Faith, as Paul Tillich say, requires an element of doubt. It’s a choice to believe in the face of incomplete, or even imperfect evidence. Inerrancy, on the other hand, is an arrogant claim to certainty in the face of a definitive reality.
And, as Anne Lamott so eloquently points out, “The opposite of faith is not doubt. It’s certainty.”
Biblical inerrancy is certainty grounded in fear and the need for control. Allow for any “error” in the Bible, so the inerrantists claim, and how can you trust any of it? The answer to this supposedly challenging question is actually quite simple.
How do I know this? Because I have a mother.
When I was child my mother told me to look both ways before crossing the road. If I didn’t look both ways, she said, I might not see an oncoming car. If I didn’t see that car and stepped out in front of it bad things would happen, like broken bones, maybe even death.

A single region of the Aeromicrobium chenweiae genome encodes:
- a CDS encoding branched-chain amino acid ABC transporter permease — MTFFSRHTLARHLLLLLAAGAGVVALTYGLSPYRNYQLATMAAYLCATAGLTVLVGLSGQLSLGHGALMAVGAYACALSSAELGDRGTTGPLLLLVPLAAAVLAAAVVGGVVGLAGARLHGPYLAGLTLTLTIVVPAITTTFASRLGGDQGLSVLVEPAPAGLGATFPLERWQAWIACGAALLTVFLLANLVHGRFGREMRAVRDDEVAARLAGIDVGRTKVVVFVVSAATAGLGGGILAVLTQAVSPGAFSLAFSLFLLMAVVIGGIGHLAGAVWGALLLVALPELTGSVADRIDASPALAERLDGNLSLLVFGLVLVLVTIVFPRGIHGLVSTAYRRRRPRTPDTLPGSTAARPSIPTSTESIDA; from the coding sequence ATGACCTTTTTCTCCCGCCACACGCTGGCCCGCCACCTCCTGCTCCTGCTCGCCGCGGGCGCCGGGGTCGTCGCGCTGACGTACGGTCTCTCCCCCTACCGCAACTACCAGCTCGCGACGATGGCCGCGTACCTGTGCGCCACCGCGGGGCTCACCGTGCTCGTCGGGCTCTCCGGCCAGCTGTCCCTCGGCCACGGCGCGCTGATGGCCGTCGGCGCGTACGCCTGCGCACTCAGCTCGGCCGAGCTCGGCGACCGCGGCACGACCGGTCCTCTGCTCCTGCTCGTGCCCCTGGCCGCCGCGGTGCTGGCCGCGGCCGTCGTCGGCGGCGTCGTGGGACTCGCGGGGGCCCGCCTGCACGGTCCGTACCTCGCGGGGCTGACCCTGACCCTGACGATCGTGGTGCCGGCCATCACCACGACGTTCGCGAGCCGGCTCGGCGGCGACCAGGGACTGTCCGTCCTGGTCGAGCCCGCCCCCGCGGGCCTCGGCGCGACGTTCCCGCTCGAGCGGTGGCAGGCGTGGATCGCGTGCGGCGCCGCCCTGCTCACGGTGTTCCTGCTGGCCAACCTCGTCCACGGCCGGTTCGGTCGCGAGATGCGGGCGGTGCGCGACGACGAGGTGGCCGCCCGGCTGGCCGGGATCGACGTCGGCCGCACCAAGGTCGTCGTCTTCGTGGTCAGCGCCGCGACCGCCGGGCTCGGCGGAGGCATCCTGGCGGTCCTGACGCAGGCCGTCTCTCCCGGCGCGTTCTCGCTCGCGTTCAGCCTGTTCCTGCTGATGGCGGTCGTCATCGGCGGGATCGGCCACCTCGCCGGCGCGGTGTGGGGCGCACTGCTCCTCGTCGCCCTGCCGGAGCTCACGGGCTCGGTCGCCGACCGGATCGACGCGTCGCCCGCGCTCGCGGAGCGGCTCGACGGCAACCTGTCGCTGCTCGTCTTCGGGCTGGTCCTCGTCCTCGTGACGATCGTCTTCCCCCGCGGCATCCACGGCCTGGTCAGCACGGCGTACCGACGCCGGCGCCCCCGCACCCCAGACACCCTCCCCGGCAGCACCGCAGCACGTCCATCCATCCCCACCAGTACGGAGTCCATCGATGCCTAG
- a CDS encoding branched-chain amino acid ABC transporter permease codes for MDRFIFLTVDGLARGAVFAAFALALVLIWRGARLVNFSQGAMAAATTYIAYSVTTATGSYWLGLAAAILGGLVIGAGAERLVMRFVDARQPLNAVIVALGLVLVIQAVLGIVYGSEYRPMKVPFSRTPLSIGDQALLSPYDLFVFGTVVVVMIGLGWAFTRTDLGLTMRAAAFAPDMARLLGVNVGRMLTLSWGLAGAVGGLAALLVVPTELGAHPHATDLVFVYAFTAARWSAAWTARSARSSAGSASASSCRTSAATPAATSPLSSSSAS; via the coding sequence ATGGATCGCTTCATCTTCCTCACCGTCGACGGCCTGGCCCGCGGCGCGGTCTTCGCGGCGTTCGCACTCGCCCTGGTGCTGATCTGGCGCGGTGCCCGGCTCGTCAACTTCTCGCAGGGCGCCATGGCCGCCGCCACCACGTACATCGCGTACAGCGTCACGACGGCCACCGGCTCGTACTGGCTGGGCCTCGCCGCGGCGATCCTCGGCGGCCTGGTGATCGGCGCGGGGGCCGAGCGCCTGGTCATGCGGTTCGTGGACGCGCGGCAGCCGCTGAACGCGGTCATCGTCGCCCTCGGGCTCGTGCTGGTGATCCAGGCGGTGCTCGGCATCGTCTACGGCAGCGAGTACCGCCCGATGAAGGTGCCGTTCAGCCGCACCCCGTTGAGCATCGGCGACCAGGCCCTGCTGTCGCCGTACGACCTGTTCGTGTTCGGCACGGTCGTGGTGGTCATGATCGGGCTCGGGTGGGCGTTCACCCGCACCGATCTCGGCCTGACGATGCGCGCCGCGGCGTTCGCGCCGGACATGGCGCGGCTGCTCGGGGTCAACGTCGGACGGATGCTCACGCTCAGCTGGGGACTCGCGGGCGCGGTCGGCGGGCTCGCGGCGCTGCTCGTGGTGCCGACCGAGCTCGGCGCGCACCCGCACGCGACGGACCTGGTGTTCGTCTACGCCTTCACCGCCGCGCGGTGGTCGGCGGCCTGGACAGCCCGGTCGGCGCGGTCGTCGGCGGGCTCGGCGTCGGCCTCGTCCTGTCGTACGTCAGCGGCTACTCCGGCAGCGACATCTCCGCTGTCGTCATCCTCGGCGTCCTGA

My mom isn’t perfect. She would be the first one to tell you so. She has several degrees and a lifetime of experience, but she would also tell you she’s not inerrant.
And yet, I can still trust her when she tells me that stepping in front of an oncoming car will have negative consequences for my well-being.
Because inerrancy or “perfection” is not a necessary condition for conveying truth, knowledge, or even trust. While something can’t be completely wrong and still be “true” and “trustworthy,” mistakes don’t render someone or something completely invalid.
This is why the example of my mother is so important here.